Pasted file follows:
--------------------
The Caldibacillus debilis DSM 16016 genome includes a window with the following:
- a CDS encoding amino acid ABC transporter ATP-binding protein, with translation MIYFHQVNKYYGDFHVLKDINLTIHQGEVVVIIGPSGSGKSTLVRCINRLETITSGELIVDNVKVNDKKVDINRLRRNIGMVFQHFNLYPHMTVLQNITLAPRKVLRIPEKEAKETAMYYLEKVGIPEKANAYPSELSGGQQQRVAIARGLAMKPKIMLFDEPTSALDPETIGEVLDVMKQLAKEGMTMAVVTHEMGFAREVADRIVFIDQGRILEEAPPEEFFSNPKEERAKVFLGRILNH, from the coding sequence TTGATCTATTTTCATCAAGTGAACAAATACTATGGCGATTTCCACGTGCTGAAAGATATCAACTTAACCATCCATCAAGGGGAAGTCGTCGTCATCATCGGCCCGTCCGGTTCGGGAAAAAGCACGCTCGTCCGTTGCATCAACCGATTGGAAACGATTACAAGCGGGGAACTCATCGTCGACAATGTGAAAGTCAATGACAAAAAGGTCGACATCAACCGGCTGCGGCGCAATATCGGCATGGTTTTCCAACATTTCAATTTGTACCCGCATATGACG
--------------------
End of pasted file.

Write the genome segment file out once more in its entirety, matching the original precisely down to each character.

The Caldibacillus debilis DSM 16016 genome includes a window with the following:
- a CDS encoding amino acid ABC transporter ATP-binding protein, with translation MIYFHQVNKYYGDFHVLKDINLTIHQGEVVVIIGPSGSGKSTLVRCINRLETITSGELIVDNVKVNDKKVDINRLRRNIGMVFQHFNLYPHMTVLQNITLAPRKVLRIPEKEAKETAMYYLEKVGIPEKANAYPSELSGGQQQRVAIARGLAMKPKIMLFDEPTSALDPETIGEVLDVMKQLAKEGMTMAVVTHEMGFAREVADRIVFIDQGRILEEAPPEEFFSNPKEERAKVFLGRILNH, from the coding sequence TTGATCTATTTTCATCAAGTGAACAAATACTATGGCGATTTCCACGTGCTGAAAGATATCAACTTAACCATCCATCAAGGGGAAGTCGTCGTCATCATCGGCCCGTCCGGTTCGGGAAAAAGCACGCTCGTCCGTTGCATCAACCGATTGGAAACGATTACAAGCGGGGAACTCATCGTCGACAATGTGAAAGTCAATGACAAAAAGGTCGACATCAACCGGCTGCGGCGCAATATCGGCATGGTTTTCCAACATTTCAATTTGTACCCGCATATGACG